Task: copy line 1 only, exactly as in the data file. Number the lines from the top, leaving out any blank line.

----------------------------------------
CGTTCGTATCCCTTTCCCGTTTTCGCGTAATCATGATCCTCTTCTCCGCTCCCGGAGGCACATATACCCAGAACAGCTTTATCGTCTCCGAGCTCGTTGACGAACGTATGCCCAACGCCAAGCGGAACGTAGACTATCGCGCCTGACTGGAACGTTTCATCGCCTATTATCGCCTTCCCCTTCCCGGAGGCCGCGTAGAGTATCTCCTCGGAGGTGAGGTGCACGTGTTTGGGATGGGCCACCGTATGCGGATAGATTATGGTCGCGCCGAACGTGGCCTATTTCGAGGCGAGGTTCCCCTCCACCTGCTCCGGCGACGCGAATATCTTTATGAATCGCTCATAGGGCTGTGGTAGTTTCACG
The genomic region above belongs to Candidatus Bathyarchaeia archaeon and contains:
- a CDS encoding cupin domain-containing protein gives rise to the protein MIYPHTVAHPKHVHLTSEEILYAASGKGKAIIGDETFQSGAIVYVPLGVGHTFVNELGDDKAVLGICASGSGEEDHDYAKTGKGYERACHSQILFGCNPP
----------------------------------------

CGTTCGTATCCCTTTCCCGTTTTCGCGTAATCATGATCCTCTTCTCCGCTCCCGGAGGCACATATACCCAGAACAGCTTTATCGTCTCCGAGCTCGTTGACGAACGTATGCCCAACGCCAAGCGGAACGTAGACTATCGCGCCTGACTGGAACGTTTCATCGCCTATTATCGCCTTCCCCTTCCCGGAGGCCGCGTAGAGTATCTCCTCGGAGGTGAGGTGCACGTGTTTGGGATGGGCCACCGTATGCGGATAGATTATGGTCGCGCCGAACGTGGCCTATTTCGAGGCGAGGTTCCCCTCCACCTGCTCCGGCGACGCGAATATCTTTATGAATCGCTCATAGGGCTGTGGTAGTTTCACG